Well I’ll be trying for August permits soon but I’m ready to be disapointed…Clouds Rest is calling.

    Booked another day, v. pleased, that’s 4 nights in Curry listening out for bears.

    Plan is HD or Clouds Rest day1, North Dome day2 and drive up Glacier Point Road for a stroll around Sentinal Dome/Taft Point day3.

    Of course that might all change if the park decide to set fire to a gazillion acres again!

  4. Norman S Says:

    From the SacBee: Scalpers flipping Yosemite reservations (Marjie Lundstrom)
    “How, then, are scalpers muscling to the head of the reservation queue? Gediman said it appears that some have found a way to game the system, devising automated programs that instantly snag cancellations.”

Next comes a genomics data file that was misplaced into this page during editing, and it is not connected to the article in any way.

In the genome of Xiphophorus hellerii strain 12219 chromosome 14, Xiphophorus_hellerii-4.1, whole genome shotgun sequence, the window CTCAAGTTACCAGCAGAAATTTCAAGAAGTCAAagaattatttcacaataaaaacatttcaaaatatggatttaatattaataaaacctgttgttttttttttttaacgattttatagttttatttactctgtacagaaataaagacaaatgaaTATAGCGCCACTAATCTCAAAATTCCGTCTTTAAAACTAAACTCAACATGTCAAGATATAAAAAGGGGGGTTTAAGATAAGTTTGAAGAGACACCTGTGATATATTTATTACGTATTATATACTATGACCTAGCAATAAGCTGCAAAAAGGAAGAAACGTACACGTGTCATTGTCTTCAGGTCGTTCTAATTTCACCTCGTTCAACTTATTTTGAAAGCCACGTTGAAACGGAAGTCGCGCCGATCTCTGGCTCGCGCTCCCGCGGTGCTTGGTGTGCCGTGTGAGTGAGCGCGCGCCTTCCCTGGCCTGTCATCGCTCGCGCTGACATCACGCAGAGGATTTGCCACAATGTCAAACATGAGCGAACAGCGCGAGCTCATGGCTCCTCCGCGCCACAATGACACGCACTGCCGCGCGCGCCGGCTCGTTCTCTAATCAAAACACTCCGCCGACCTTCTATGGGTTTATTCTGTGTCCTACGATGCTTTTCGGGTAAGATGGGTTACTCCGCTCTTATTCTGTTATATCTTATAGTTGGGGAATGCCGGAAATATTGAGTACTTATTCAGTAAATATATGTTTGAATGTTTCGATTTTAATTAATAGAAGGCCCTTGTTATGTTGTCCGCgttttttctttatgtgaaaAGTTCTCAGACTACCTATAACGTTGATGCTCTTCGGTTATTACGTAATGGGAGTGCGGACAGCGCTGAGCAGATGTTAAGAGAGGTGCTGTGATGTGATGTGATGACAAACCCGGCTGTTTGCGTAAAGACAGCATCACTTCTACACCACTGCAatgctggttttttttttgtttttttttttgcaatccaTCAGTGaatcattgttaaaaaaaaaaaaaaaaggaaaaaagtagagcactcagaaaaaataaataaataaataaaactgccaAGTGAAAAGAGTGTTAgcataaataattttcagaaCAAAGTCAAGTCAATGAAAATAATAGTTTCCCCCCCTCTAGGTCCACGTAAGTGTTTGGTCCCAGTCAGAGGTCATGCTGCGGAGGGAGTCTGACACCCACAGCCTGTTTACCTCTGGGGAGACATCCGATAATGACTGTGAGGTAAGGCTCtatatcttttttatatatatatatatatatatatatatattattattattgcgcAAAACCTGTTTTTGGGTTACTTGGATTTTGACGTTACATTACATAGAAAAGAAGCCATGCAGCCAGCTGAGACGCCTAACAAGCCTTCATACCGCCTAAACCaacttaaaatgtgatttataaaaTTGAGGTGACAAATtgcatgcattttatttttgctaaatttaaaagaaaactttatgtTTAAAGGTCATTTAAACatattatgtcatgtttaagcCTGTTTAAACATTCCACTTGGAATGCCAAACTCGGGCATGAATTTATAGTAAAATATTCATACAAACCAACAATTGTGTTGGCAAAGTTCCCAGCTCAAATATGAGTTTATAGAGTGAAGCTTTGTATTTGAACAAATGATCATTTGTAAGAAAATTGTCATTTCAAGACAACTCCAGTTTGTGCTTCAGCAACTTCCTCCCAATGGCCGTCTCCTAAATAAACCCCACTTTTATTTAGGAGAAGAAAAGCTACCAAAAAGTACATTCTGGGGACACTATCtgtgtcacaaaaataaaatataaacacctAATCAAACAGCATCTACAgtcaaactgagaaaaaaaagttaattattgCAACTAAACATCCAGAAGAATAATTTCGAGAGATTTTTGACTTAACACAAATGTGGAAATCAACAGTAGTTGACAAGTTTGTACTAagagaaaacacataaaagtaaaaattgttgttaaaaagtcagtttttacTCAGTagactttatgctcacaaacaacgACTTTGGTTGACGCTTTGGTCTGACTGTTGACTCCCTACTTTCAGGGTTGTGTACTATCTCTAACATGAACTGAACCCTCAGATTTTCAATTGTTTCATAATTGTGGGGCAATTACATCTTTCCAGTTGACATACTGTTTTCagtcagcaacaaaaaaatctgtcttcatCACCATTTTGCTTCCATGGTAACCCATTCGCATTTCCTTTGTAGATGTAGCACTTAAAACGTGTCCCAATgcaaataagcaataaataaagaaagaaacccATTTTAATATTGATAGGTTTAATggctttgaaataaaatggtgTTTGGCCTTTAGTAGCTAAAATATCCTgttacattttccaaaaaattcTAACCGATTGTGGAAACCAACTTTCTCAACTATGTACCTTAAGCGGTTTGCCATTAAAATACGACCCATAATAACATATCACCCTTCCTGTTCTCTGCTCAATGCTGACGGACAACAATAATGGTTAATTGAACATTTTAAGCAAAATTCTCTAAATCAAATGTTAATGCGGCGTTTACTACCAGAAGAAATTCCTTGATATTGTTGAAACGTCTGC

If this is true, then on high value days (as determined by the writers of these programs)humans don’t have much of a chance – as we saw on April 1st.

    Can someone tell me where my thinking is off? In purchasing tickets to baseball games, I have to copy a stylized word before I can place the order. As I understand it, this system is designed to prevent automated programs from doing exactly what they’re doing at Yosemite. Couldn’t the same system be used at – or is it a propriety technology?


    • Sönke Says:

      I have a hard time to believe that scalpers are using some kind of automated systems. In theory it’s always possible to manipulate such kind of system but is it worthwhile?! Don’t think so.